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THE ART OF BEING PRESENT AND LIVING IN THE MOMENT


As we have begun to embark on the fall semester, many of us probably find ourselves working to establish our routines. Between classes, extracurriculars, and studying, it is easy to become overwhelmed quickly with balancing everything, especially after an enjoyed few months of summer vacation.


Have you ever heard the saying “don’t let the future steal your present?” We can learn a lot from this simple statement. Although we might find ourselves worrying about having to study for next week's midterm or thinking of our future as we plan our medical school applications, this statement serves as a reminder for us to remain present always.


Taking time to understand this mantra, not just from a quick glance, but from a deeper, reflective perspective can allow us to mindset shift into benefiting from the lessons of mindfulness and practices that we can implement into our daily routines. It is important to recognize that although the daily tasks and to do lists will never end, we can always find time and make time to reconnect with friends after the summer, or simply make time for ourselves.


Whether it be catching up over a cup of coffee, or spending time outside, prioritizing taking breaks and formulating a work life balance will set you up for long term success.


Below is one of my favorite quotes that I constantly find myself circling back to when I have a daunting list of tasks to complete in front of me, or if I am in a conflicting position of spending time with friends or having the guilt of not studying instead.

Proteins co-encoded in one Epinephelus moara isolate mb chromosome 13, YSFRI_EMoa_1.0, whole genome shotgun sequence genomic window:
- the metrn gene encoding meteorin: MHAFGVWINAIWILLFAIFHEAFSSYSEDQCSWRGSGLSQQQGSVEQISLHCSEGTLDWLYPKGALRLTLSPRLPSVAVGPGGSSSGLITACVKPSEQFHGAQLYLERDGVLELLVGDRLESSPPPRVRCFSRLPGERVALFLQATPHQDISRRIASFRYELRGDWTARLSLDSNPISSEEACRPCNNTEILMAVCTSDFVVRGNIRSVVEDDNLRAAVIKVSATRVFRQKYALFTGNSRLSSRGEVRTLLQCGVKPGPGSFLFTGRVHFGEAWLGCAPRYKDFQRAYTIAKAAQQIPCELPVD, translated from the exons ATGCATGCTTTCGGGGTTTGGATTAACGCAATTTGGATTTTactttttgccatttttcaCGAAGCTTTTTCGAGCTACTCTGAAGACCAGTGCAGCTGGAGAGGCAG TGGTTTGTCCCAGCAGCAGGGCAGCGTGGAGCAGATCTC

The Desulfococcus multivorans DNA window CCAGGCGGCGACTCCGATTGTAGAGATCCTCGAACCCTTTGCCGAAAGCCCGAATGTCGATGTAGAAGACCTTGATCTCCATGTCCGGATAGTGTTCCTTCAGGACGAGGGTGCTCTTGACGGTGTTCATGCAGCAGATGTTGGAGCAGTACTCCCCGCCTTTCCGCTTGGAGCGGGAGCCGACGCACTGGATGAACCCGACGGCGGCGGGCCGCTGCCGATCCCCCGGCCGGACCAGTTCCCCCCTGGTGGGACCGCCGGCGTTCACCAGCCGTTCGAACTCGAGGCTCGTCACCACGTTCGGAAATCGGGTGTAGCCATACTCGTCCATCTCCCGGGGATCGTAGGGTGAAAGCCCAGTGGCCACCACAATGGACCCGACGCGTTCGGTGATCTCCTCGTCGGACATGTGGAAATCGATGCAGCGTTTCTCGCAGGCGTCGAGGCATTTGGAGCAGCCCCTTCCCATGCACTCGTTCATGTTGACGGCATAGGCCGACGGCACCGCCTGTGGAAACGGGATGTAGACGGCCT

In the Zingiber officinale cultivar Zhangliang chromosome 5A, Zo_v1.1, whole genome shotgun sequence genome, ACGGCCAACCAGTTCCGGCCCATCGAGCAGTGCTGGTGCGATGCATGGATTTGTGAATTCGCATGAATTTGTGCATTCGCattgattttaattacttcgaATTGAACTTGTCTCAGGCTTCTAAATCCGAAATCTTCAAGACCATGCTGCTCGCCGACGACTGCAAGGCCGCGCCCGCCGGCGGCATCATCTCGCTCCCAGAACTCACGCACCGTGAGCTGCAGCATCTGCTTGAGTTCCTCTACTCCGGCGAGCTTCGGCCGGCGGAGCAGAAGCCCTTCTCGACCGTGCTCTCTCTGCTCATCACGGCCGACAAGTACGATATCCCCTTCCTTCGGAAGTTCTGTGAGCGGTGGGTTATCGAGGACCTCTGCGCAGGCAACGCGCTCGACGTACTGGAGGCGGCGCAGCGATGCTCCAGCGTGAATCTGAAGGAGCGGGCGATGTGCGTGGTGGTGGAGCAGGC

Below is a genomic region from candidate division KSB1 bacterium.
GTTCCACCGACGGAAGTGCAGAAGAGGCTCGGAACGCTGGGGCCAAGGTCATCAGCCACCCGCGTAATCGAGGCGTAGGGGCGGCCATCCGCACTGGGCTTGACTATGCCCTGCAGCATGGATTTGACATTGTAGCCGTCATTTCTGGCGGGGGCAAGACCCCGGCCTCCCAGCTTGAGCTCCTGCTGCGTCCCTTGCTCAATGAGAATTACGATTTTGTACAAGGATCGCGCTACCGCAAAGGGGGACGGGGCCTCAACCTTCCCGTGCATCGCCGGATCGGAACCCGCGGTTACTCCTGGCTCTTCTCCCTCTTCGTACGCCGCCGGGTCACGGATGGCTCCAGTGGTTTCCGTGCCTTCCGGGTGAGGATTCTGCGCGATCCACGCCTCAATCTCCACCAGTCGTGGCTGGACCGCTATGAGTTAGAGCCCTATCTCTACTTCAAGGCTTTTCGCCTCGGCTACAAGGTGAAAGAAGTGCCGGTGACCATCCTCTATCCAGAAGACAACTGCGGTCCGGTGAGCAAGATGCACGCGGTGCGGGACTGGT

"Presence involves a simple yet incredible shift—from the ordinary state of mind wandering to bringing our attention to the experience of what is happening right now. You can make this shift anytime, anywhere."


This statement is so impowering, as it allowed me to shift my own mindset into learning how to balance the time I set aside for work, and further allowing myself time to take a break. In doing this, we can remove the guilt we might associate with not working on productive, goal-orienting tasks that enhance our career goals or academic endeavors for every waking hour of the day. Time blocking out the day and including moments to take a step back, reflect, and enjoy the smaller moments in life encourages us to not go about every day in autopilot.




Below, you can find some helpful tips on how to transform your daily practice, inspired by the work of Eric Langshur and Nate Klemp, PhD, and their book, "Master the Lifelong Habit of Wellbeing"


Quick Tips

  • Do it every day: Practice presence every day and, if you forget to do it in the shower, practice presence during some other everyday life moment, such as walking up the stairs or starting your car.

  • How to remember to do it: The most difficult thing about building this habit is remembering. To help you remember, we have developed a low-tech but extremely effective method. Put a sticker at eye level on your shower door. If you don’t want to use a sticker (or don’t have a shower door), you could use a piece of masking tape with “Presence” written on it. After a month or so, once the habit is ingrained, you may find that you no longer need it.

  • How you know it’s working: After a couple of weeks or a month, you will likely start to notice that you no longer need to consciously remember to experience presence. It just starts to happen as you enter the shower. This is the magic moment of habit formation. It means that your brain has wired a new set of connections around this everyday activity.

  • If you want more: If you have mastered the habit in the shower, try adding an advanced cue: stairs. Every time you walk up or down a flight of stairs, see if you can be present. This is a perfect time to feel the sensations in your feet or to bring your attention to the sights and sounds that occur as you step. This additional cue will take you even deeper into the experience of presence.



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